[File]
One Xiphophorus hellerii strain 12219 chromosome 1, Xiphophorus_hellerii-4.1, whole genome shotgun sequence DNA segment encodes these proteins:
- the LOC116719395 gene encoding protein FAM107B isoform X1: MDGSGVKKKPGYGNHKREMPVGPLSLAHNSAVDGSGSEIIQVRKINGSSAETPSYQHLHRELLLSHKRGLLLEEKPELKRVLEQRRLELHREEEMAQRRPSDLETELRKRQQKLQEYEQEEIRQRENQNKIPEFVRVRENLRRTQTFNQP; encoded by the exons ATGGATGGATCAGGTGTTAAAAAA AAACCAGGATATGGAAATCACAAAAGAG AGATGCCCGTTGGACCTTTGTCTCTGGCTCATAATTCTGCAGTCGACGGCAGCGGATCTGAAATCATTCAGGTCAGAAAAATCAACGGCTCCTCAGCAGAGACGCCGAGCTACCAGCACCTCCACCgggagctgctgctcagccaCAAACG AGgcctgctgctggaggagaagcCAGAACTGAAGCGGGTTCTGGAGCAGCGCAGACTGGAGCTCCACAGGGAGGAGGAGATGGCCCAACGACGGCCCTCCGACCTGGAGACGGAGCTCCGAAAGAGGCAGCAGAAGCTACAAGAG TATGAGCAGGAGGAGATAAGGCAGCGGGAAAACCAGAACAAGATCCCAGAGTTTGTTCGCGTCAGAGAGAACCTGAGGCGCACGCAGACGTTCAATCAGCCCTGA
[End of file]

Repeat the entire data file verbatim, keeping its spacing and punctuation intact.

One Xiphophorus hellerii strain 12219 chromosome 1, Xiphophorus_hellerii-4.1, whole genome shotgun sequence DNA segment encodes these proteins:
- the LOC116719395 gene encoding protein FAM107B isoform X1: MDGSGVKKKPGYGNHKREMPVGPLSLAHNSAVDGSGSEIIQVRKINGSSAETPSYQHLHRELLLSHKRGLLLEEKPELKRVLEQRRLELHREEEMAQRRPSDLETELRKRQQKLQEYEQEEIRQRENQNKIPEFVRVRENLRRTQTFNQP; encoded by the exons ATGGATGGATCAGGTGTTAAAAAA AAACCAGGATATGGAAATCACAAAAGAG AGATGCCCGTTGGACCTTTGTCTCTGGCTCATAATTCTGCAGTCGACGGCAGCGGATCTGAAATCATTCAGGTCAGAAAAATCAACGGCTCCTCAGCAGAGACGCCGAGCTACCAGCACCTCCACCgggagctgctgctcagccaCAAACG AGgcctgctgctggaggagaagcCAGAACTGAAGCGGGTTCTGGAGCAGCGCAGACTGGAGCTCCACAGGGAGGAGGAGATGGCCCAACGACGGCCCTCCGACCTGGAGACGGAGCTCCGAAAGAGGCAGCAGAAGCTACAAGAG TATGAGCAGGAGGAGATAAGGCAGCGGGAAAACCAGAACAAGATCCCAGAGTTTGTTCGCGTCAGAGAGAACCTGAGGCGCACGCAGACGTTCAATCAGCCCTGA